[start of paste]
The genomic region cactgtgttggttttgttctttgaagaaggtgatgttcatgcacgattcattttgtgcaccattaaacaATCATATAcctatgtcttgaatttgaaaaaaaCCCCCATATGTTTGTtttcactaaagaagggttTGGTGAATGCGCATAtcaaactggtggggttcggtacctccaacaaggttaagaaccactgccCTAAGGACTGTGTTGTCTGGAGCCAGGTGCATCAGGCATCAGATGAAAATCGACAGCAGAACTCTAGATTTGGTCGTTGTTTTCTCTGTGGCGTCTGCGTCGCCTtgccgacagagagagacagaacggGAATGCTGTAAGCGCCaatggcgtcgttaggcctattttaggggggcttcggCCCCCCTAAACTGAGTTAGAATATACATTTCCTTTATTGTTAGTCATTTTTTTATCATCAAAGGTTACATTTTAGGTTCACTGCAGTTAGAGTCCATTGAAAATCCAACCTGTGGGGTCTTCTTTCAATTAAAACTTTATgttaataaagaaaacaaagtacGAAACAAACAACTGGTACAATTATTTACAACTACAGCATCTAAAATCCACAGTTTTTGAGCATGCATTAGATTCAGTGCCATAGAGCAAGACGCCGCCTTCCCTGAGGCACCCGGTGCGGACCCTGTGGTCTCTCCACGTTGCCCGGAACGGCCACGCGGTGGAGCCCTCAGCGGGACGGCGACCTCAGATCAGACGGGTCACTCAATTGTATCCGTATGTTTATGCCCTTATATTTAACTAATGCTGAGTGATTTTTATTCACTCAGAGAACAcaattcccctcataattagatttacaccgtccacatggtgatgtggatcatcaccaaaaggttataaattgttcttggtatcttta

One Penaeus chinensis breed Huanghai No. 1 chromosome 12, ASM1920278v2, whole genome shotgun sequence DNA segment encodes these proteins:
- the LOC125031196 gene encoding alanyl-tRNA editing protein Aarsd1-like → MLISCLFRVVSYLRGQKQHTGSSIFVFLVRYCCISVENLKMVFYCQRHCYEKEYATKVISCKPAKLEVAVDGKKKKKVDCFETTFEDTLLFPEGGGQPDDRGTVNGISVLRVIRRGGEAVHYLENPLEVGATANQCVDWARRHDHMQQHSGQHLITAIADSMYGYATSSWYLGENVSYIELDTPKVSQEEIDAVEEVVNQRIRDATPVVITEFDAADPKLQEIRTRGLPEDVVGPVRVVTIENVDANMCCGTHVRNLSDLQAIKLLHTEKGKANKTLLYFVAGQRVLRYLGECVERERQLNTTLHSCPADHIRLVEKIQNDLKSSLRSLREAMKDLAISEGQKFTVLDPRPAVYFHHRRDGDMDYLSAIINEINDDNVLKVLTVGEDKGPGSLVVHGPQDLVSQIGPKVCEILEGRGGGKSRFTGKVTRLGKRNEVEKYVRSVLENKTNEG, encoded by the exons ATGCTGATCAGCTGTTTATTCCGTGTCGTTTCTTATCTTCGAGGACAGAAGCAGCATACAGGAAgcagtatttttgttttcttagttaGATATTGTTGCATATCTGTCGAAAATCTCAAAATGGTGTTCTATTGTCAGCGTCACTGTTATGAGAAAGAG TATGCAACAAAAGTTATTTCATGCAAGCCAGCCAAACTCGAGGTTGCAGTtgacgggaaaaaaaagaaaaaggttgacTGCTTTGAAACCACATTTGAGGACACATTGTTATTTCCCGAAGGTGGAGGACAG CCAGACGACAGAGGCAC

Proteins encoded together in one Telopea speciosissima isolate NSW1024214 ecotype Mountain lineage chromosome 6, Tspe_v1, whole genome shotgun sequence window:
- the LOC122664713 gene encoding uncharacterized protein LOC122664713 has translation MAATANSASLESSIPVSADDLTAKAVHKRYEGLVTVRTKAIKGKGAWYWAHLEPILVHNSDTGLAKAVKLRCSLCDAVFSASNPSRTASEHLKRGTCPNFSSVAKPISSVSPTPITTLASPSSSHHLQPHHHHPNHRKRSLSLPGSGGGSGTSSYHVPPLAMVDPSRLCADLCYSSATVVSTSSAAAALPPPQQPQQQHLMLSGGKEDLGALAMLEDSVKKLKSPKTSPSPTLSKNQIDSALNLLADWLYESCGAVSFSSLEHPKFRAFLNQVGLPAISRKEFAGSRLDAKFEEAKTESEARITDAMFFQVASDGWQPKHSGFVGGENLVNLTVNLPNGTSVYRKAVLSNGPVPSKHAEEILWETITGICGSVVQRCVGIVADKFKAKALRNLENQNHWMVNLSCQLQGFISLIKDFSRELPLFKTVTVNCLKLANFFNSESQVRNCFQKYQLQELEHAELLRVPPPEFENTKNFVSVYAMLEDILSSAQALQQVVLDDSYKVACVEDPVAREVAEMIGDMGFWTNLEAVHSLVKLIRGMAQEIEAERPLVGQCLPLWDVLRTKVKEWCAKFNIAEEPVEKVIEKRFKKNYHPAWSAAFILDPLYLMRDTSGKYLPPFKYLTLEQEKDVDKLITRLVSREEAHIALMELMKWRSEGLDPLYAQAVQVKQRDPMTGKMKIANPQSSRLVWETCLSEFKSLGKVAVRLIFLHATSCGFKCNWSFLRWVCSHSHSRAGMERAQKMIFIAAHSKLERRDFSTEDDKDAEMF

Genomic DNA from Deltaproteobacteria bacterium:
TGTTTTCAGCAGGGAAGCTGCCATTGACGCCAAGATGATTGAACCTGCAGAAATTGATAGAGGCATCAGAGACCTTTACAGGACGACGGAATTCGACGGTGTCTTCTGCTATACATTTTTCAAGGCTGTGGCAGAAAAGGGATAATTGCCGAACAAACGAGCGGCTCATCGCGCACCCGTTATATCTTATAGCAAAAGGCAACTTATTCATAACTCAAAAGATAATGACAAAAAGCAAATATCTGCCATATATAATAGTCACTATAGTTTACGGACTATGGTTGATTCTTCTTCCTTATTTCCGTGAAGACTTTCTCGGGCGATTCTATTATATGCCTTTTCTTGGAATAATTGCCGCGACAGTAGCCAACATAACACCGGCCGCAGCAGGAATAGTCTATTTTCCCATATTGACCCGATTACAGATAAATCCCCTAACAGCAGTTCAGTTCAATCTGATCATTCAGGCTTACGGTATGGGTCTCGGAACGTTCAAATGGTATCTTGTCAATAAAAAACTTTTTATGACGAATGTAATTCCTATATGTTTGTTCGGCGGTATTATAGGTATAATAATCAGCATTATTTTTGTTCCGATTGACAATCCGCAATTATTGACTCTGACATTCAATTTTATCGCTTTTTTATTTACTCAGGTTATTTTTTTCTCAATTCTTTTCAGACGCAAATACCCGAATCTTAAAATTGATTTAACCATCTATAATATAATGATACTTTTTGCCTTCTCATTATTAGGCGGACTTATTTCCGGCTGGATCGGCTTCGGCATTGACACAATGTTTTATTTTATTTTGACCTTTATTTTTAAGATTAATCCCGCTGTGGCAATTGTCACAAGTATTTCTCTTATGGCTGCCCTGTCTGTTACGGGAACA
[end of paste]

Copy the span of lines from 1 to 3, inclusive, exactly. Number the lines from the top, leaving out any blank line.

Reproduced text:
The genomic region cactgtgttggttttgttctttgaagaaggtgatgttcatgcacgattcattttgtgcaccattaaacaATCATATAcctatgtcttgaatttgaaaaaaaCCCCCATATGTTTGTtttcactaaagaagggttTGGTGAATGCGCATAtcaaactggtggggttcggtacctccaacaaggttaagaaccactgccCTAAGGACTGTGTTGTCTGGAGCCAGGTGCATCAGGCATCAGATGAAAATCGACAGCAGAACTCTAGATTTGGTCGTTGTTTTCTCTGTGGCGTCTGCGTCGCCTtgccgacagagagagacagaacggGAATGCTGTAAGCGCCaatggcgtcgttaggcctattttaggggggcttcggCCCCCCTAAACTGAGTTAGAATATACATTTCCTTTATTGTTAGTCATTTTTTTATCATCAAAGGTTACATTTTAGGTTCACTGCAGTTAGAGTCCATTGAAAATCCAACCTGTGGGGTCTTCTTTCAATTAAAACTTTATgttaataaagaaaacaaagtacGAAACAAACAACTGGTACAATTATTTACAACTACAGCATCTAAAATCCACAGTTTTTGAGCATGCATTAGATTCAGTGCCATAGAGCAAGACGCCGCCTTCCCTGAGGCACCCGGTGCGGACCCTGTGGTCTCTCCACGTTGCCCGGAACGGCCACGCGGTGGAGCCCTCAGCGGGACGGCGACCTCAGATCAGACGGGTCACTCAATTGTATCCGTATGTTTATGCCCTTATATTTAACTAATGCTGAGTGATTTTTATTCACTCAGAGAACAcaattcccctcataattagatttacaccgtccacatggtgatgtggatcatcaccaaaaggttataaattgttcttggtatcttta

One Penaeus chinensis breed Huanghai No. 1 chromosome 12, ASM1920278v2, whole genome shotgun sequence DNA segment encodes these proteins:
- the LOC125031196 gene encoding alanyl-tRNA editing protein Aarsd1-like → MLISCLFRVVSYLRGQKQHTGSSIFVFLVRYCCISVENLKMVFYCQRHCYEKEYATKVISCKPAKLEVAVDGKKKKKVDCFETTFEDTLLFPEGGGQPDDRGTVNGISVLRVIRRGGEAVHYLENPLEVGATANQCVDWARRHDHMQQHSGQHLITAIADSMYGYATSSWYLGENVSYIELDTPKVSQEEIDAVEEVVNQRIRDATPVVITEFDAADPKLQEIRTRGLPEDVVGPVRVVTIENVDANMCCGTHVRNLSDLQAIKLLHTEKGKANKTLLYFVAGQRVLRYLGECVERERQLNTTLHSCPADHIRLVEKIQNDLKSSLRSLREAMKDLAISEGQKFTVLDPRPAVYFHHRRDGDMDYLSAIINEINDDNVLKVLTVGEDKGPGSLVVHGPQDLVSQIGPKVCEILEGRGGGKSRFTGKVTRLGKRNEVEKYVRSVLENKTNEG, encoded by the exons ATGCTGATCAGCTGTTTATTCCGTGTCGTTTCTTATCTTCGAGGACAGAAGCAGCATACAGGAAgcagtatttttgttttcttagttaGATATTGTTGCATATCTGTCGAAAATCTCAAAATGGTGTTCTATTGTCAGCGTCACTGTTATGAGAAAGAG TATGCAACAAAAGTTATTTCATGCAAGCCAGCCAAACTCGAGGTTGCAGTtgacgggaaaaaaaagaaaaaggttgacTGCTTTGAAACCACATTTGAGGACACATTGTTATTTCCCGAAGGTGGAGGACAG CCAGACGACAGAGGCAC